I’ve just seen Tuesday evening’s Imagine with Alan Yentob, ‘Oliver Sacks: Tales of Music and the Brain’, based upon Oliver Sachs’ new book, Musiciophilia, which looks at the neurological origins of our musical ability and appreciation, exploring cases in which the wiring seems to have got crossed.
It was quite astounding to see people with sleep sickness emerge from a catatonic state to sing and dance. Matt Giordano, a young man with severe Torettes discovered at the age of two that drumming helped to bring some order out of the utter chaos in which he existed, and it was incredible to see him conduct a large group of fellow sufferers for whom the same experience of drumming provided the same sense of peace.
Derek Paravicini, a blind man in his twenties who is severely autistic with huge learning difficulties is able to play the piano brilliantly. Derek can hear a complex piece of music just once and play it back perfectly, processing the music at lightning speed. He can then take the same piece and improvise around it. This man, who in all other respects is like a four year old who has trouble counting to ten, plays with nuance and refinement, and is able to perform publicly as part of a jazz group, demonstrating an impressive rapport with the rest of the band.
Alan Yentob himself became a guinea pig, allowing his brain to be scanned by MRI as he listened to three very different pieces of music. The most interesting result came while listening to Jessye Norman singing one of the Richard Strauss, Four Last Songs, a piece which Yentob acknowledged has special emotional meaning. In the two other pieces there was minimal brain activity, but in this piece his brain was bathed in blood, showing an intense emotional response. As one reviewer put it, ‘He listened to her and his mind blushed. The neuroscientist said he had never seen anything quite like it before.’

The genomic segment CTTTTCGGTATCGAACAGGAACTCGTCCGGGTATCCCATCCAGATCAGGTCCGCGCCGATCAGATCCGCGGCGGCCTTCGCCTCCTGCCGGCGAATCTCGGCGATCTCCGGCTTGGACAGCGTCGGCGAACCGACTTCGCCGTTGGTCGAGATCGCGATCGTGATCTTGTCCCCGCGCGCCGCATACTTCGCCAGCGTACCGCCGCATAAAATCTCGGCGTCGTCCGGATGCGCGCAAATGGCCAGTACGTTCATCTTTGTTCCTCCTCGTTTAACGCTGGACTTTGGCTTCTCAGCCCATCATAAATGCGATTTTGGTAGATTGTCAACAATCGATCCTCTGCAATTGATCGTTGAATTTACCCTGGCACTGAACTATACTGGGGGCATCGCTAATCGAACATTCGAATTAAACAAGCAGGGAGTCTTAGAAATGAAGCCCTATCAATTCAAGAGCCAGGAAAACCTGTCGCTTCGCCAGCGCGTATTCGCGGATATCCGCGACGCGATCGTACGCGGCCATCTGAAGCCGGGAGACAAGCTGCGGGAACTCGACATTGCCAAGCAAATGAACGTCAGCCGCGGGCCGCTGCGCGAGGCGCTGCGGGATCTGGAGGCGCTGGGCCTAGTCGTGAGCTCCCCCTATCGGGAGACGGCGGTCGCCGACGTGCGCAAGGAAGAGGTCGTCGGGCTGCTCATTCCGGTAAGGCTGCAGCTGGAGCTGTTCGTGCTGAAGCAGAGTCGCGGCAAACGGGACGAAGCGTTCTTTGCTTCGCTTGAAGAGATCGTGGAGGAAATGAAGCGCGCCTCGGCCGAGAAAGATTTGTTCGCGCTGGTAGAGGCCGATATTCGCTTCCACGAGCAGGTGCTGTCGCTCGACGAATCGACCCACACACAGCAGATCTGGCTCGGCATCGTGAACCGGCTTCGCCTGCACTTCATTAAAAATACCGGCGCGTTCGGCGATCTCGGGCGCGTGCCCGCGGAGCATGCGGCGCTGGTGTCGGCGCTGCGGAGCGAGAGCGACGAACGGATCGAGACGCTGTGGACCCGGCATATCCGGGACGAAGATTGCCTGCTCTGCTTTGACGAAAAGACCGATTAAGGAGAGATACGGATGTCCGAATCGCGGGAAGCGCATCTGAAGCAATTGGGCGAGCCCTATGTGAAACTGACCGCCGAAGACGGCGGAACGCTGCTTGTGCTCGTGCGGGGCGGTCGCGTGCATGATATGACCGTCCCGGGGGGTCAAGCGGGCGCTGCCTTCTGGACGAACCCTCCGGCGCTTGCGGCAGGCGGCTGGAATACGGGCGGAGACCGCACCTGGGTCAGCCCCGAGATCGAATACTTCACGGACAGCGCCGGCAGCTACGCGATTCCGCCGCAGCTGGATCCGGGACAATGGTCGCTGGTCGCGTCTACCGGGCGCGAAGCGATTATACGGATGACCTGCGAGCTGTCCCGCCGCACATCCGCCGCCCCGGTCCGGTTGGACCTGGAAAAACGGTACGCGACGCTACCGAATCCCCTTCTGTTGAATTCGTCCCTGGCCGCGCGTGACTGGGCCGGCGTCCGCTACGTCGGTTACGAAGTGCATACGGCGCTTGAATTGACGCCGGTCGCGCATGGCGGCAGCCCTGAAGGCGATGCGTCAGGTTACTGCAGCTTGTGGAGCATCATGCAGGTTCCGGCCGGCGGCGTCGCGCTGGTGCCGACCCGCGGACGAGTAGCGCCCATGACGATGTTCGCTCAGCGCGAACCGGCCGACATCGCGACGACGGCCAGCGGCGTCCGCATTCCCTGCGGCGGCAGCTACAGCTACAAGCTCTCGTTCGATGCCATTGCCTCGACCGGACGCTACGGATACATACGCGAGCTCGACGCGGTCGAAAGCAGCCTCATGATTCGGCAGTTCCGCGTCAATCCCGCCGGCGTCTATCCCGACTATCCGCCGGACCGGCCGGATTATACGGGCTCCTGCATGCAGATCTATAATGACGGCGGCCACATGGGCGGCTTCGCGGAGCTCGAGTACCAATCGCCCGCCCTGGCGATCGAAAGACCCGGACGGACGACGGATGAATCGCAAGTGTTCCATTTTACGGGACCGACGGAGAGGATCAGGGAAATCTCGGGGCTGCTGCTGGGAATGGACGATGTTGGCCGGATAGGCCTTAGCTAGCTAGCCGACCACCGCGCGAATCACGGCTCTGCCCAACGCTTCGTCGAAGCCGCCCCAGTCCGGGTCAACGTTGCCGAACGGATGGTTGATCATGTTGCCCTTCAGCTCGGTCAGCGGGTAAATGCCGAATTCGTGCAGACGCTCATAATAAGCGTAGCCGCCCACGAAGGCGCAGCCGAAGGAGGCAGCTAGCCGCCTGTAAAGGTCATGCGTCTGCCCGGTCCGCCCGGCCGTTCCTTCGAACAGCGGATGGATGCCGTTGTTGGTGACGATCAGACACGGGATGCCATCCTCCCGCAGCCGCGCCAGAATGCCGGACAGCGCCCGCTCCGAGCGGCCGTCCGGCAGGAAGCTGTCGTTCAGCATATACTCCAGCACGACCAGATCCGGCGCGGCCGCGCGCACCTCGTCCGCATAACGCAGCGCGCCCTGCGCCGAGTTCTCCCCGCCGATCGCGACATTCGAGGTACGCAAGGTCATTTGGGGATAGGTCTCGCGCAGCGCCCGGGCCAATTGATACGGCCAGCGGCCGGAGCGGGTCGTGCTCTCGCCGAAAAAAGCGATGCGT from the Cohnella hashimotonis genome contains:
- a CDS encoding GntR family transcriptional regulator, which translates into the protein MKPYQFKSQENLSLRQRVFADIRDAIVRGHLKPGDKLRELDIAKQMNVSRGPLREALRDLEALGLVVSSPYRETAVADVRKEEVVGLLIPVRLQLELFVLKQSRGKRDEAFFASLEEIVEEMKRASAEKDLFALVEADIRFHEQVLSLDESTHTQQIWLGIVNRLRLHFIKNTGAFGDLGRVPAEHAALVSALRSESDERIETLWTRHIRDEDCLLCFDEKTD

In commenting on the subjects of the programme, the same reviewer said this, ‘When you saw them playing solo you wondered briefly whether in rhythm and melody they'd simply found a more appealing prison cell for their trapped and trammelled minds, but the film revealed at the end that they could play in concert with others too. Music wasn't a different kind of cage, it was an opening to the world of ordinary talents.’
One part of me was ‘wowed’ at the potential of the human brain to do this sort of thing, and ‘fearfully and wonderfully made’ came to mind. And with this a gladness that for these people and those who love and care for them, this is indeed ‘an opening to the world of ordinary [or extraordinary] talents’. However, this was in tension with another part of me which observed that these ‘Heroes’-like abilities have emerged out of such dysfunction leaving me feeling quite uncomfortable with the ‘wow’. I guess that this is another stark example of the ambiguity of living in God’s beautiful, incredible, yet broken and distressing world. Sometimes the brokenness emerges out of the beautiful, and sometimes the beautiful emerges out of the brokenness.